Paper No. R-05358 of the Florida Agricultural Experiment Station Journal Series.
Browning Susceptibility and Changes in Composition During Storage of Carambola Slices
Article first published online: 20 JUL 2006
Journal of Food Science
Volume 62, Issue 2, pages 256–260, March 1997
How to Cite
WELLER, A., SIMS, C.A., MATTHEWS, R.F., BATES, R.P. and BRECHT, J.K. (1997), Browning Susceptibility and Changes in Composition During Storage of Carambola Slices. Journal of Food Science, 62: 256–260. doi: 10.1111/j.1365-2621.1997.tb03980.x
- Issue published online: 20 JUL 2006
- Article first published online: 20 JUL 2006
- Ms received 6/5/96; revised 9/11/96; accepted 10/2/96.
- ascorbic acid;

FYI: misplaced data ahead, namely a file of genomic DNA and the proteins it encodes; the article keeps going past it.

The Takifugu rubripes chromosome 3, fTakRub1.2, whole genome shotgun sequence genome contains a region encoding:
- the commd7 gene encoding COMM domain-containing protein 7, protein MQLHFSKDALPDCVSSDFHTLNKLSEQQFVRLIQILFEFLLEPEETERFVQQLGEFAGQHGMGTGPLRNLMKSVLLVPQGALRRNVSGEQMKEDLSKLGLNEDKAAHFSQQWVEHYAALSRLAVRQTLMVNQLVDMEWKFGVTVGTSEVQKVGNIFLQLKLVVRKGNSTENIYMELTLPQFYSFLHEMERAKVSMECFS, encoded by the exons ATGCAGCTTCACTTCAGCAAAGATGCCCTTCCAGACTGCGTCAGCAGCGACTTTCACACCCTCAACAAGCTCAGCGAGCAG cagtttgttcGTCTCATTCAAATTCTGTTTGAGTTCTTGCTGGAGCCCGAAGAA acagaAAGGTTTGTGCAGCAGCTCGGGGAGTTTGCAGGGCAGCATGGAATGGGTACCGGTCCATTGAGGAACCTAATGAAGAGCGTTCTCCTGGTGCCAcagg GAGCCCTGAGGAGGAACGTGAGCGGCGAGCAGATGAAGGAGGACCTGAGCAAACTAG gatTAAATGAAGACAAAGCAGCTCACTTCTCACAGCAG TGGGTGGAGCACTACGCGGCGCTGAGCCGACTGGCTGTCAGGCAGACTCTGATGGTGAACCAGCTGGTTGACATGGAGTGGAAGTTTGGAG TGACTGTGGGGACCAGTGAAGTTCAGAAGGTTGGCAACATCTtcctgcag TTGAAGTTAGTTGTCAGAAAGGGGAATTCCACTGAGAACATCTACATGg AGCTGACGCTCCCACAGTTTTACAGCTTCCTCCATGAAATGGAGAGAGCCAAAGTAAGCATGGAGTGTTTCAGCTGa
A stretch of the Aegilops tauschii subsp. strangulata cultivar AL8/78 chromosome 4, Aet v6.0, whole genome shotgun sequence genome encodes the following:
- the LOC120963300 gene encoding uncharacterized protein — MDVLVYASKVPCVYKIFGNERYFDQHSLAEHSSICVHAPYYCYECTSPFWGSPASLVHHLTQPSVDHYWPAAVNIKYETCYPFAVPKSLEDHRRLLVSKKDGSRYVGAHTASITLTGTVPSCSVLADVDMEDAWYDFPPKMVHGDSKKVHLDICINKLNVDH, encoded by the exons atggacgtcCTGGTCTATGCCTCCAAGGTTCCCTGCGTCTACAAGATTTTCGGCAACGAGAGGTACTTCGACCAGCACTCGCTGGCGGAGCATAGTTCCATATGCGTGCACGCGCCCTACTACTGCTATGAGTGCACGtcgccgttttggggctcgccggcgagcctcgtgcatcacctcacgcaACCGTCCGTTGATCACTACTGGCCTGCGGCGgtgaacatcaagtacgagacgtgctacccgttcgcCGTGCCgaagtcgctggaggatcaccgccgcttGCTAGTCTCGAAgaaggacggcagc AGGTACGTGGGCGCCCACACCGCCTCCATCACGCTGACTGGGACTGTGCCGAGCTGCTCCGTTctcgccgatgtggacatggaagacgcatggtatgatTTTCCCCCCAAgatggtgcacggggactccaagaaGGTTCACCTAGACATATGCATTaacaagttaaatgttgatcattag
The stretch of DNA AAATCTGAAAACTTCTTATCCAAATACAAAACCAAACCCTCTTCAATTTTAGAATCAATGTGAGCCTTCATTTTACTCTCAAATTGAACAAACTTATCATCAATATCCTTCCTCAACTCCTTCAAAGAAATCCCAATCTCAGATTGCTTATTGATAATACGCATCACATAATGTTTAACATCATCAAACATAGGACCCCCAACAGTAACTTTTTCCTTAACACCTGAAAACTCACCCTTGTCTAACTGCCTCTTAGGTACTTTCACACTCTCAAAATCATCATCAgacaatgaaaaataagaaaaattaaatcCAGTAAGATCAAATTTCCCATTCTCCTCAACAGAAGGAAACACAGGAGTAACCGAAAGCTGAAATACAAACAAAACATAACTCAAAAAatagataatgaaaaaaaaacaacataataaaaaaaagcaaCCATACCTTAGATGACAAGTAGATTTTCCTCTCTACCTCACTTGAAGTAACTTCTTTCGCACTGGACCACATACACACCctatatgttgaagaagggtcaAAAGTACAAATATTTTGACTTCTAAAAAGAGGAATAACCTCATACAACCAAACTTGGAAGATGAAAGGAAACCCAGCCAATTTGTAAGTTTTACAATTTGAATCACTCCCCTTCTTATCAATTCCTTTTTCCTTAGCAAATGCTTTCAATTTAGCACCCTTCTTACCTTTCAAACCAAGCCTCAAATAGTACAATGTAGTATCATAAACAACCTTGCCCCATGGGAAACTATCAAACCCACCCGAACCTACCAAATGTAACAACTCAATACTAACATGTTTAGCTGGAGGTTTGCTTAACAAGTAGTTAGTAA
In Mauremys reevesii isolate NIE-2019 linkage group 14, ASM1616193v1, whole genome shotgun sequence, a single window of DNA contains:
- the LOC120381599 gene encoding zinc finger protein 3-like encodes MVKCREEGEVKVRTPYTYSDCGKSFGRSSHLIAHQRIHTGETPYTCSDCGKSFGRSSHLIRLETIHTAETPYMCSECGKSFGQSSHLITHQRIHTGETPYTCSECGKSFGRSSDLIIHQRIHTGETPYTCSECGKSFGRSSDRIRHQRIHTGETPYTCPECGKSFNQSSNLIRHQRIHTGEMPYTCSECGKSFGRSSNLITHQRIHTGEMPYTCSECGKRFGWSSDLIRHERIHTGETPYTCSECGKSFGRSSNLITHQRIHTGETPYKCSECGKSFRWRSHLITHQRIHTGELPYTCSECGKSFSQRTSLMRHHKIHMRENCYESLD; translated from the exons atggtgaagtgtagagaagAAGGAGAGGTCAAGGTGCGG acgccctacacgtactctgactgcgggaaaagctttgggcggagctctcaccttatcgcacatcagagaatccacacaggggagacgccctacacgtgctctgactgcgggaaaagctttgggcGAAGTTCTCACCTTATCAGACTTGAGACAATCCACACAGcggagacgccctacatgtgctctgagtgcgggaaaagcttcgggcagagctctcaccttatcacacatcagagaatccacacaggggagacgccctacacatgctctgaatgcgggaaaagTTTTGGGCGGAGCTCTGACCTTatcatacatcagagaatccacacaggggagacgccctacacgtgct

Browning and changes in the composition of sliced and whole carambola (Averrhoa carambola L.) fruit during storage were investigated. Susceptibility to browning after slicing, packaging and storage for 4 wk at 4.4°C varied considerably between four cultivars and five selections. There was no difference in browning susceptibility between fruit harvested at mature green or breaker stages of maturity. Freshly sliced carambola browned only slightly when exposed to air, but packaged slices that had been stored for 2 or more wk at 4.4°C browned rapidly (within 6 hr) when exposed to air. Whole fruit stored at 4.4°C for up to 6 wk, then sliced, showed much less susceptibility to browning. Ascorbic acid decreased and polyphenoloxidase activity increased in carambola slices during storage, but less in whole fruit. Treating slices with 1.0 or 2.5% citric acid + 0.25% ascorbic acid (in water) prior to packaging was very effective in limiting browning.